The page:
ST. PETERSBURG — Brad Snyder feels at home in the pool. There are no curbs to trip on or cabinets to bump into. Just cool, soft water to envelop his body.
"I am comfortable here," explained the 28-year-old Navy lieutenant. "I can't wander off and get hurt. It is like my own little safe zone."
Six months ago, the U.S. Naval Academy graduate was working with an Explosive Ordnance Disposal unit in Afghanistan when he stepped on a homemade land mine that would cost him his vision.
"The initial shock wave knocked off my glasses," he said. "Then the secondary blast hit my eyes."
Snyder, who swam for Northeast High School in St. Petersburg, doesn't remember much about what happened after that.
"Next thing I knew, I woke up in a Maryland hospital," he said. "That's when I said, 'Okay, what do I do next?' "
• • •
Northeast coach Bill Burrows has seen many good swimmers during his 35 years of coaching, but Snyder stands out in his mind.
He was deliberate, hardworking, the kind of kid that never screwed around, Burrows said.
When Snyder graduated in 2002, he told Burrows that he was headed to Annapolis.
"I thought that was perfect," Burrows said. "I knew he would do well in the military."
During his years at Northeast, Snyder did anything that was asked of him, but he really enjoyed swimming the longer distances, particularly the 500 meters. Later in college, he excelled at the mile, a race that requires a strong body and an even stronger mind.
During his junior year at the academy, Snyder debated about what career path to pursue in the military. "I thought about trying to become a SEAL," he said. "But there was something about the problem-solving in EOD that really appealed to me."
The Explosive Ordnance Disposal units of the Army, Navy and Marines are often called the unsung heroes of the wars in Iraq and Afghanistan.
The highly specialized technicians, featured in the Oscar-winning movie The Hurt Locker, have one of the most dangerous assignments in modern warfare.
"It is very stressful," Snyder said. "You never know what to expect."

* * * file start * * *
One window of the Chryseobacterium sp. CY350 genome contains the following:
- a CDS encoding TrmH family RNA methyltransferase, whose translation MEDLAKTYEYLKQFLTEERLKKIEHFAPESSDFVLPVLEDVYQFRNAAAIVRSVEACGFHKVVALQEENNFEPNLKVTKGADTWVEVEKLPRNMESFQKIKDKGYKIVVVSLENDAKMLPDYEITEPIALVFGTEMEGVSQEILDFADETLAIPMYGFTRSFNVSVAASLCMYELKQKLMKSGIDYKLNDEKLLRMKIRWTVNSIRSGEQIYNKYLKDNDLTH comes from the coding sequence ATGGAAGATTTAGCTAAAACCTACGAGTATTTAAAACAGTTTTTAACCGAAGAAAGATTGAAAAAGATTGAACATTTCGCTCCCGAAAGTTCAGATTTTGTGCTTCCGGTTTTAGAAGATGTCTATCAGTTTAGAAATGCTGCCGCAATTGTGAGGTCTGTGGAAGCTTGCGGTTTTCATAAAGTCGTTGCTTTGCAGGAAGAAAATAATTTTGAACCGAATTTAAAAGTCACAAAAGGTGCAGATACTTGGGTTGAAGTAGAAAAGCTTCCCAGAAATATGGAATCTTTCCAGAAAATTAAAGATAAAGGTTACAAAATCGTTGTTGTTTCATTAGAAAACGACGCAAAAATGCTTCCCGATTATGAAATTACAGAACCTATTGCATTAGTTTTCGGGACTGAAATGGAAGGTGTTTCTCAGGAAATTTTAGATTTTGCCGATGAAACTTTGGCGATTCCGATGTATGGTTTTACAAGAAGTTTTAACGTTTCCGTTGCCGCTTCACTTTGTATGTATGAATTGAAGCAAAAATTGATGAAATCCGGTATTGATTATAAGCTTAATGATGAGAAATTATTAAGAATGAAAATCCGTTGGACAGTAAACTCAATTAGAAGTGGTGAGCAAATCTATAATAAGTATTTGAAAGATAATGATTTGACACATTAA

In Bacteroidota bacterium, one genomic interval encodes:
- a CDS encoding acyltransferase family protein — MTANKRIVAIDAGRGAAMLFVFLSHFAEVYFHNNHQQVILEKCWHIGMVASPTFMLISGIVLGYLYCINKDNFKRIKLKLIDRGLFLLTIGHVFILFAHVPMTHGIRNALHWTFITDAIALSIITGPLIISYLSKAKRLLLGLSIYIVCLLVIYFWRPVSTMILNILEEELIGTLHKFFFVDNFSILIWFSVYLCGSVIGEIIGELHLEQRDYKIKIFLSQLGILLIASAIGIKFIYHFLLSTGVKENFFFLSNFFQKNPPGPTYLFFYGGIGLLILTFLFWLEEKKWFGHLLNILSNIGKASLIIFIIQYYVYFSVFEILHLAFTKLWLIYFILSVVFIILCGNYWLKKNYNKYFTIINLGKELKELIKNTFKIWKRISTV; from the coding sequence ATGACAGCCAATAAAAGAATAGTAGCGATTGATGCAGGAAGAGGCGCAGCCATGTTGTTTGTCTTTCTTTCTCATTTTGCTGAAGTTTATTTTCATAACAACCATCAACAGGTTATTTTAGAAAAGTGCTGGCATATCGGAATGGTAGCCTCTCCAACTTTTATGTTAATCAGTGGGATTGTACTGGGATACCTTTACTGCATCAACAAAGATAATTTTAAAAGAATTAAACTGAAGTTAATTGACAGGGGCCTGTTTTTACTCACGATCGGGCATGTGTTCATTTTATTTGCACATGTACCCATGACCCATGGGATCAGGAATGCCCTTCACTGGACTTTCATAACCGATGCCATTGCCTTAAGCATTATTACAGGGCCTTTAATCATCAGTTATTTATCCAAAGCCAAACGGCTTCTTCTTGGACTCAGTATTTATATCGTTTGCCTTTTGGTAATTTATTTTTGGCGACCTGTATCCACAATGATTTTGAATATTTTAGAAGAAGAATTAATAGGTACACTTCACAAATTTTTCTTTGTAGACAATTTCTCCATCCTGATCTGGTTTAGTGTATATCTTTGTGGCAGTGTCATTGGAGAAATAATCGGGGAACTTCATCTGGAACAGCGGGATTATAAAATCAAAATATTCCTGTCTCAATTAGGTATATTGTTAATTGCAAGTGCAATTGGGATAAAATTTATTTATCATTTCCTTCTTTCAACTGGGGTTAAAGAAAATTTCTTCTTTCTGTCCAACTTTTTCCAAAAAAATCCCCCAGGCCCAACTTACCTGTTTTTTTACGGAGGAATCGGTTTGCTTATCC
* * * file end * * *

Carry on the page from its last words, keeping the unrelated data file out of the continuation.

Cheaply made IED
The yellow plastic bottles that hold cooking oil are used to carry well water in Afghanistan. You see them everywhere — in homes, markets. Sometimes they are lying along roadsides — and filled with explosives.
On Sept. 7, 2011, the Navy lieutenant found himself in Kandahar searching out improvised explosive devices.
"I was just walking along when I stepped on a pressure plate," Snyder said. "The mine was a few feet away when it exploded."
For a few seconds after the explosion, Snyder could still see. "I could see my arms and my legs were still there," he said. "But my face was a mess."
A few days later, at Walter Reed National Military Medical Center, the doctors told him that he would be permanently blind.
"Once it sunk in, I realized that I had to deal the hand that I was dealt," he said. "I was not a victim. I was not grieving. I was going to move on."
And so began his battle for independence. He started off small. He made it to the bathroom unassisted. He explored the hallway. Then he found the elevator.
"It wasn't long before I knew the whole floor," he said. "Then it was the whole hospital."
Before his injury, the 5-foot-9, 160-pound Snyder loved to surf, kayak, paddleboard and mountain bike.
"I had every man-toy you could have," he said. "I knew I wasn't going to let those things go to waste."
Lap by lap
Snyder came home from the hospital after a few months and persuaded his 24-year-old brother, Mitchell, to help him run a 5K.
"I've always looked up to him," Mitchell said. "He's always been such a hard worker. … He has never given anything less than 100 percent."
The Snyders ran a 5K and then a 10K. Then Brad decided he wanted to get back in the pool. "It was a little awkward at first," he said. "But after a few sessions, I got the hang of it."
The truly great swimmers develop a feel for the water. With sound, smell and even sight limited, they learn to sense where they are in the lane.
"I found I could swim pretty straight without much effort," he said. "When I did stray a little to one side and felt the buoys, I would just lean a little to one side, just like you do on a surfboard."
But with no visual mark at the end of each lap, Snyder had to stop, touch the wall and then continue swimming.
That's when St. Pete Aquatics coach Fred Lewis invented a way to warn Snyder when it was time to flip, positioning a foam pool noodle across the end of the lane a few feet from the wall.
"It was either that or I was going to hang out and tap him on the head at the end of each lap," Lewis said.
Snyder quickly regained his old form. And now, after a few short months of training, he is aiming for the 2012 Paralympic Games.
Snyder will travel to Bismarck, N.D., in June, hoping to secure a spot on the U.S. Paralympic Team.
His time for the 50 freestyle (27.66) is less than two seconds off the Paralympic world record.
"He's got a good shot," said Lewis, who coached Snyder as a teenager.
"He's driven. He's confident. I think he'll do it."
Snyder, meanwhile, said that once he conquers the pool, he hopes to return to the open water. Still on naval medical leave, he wants to swim across Tampa Bay with his brothers in arms, the Navy SEALs, next January in the Fourth Annual Tampa Bay Frogman Swim.
"But nobody flies to the summit of Mount Everest," he said. "The only way you get there is one step at a time."
Terry Tomalin can be reached at firstname.lastname@example.org.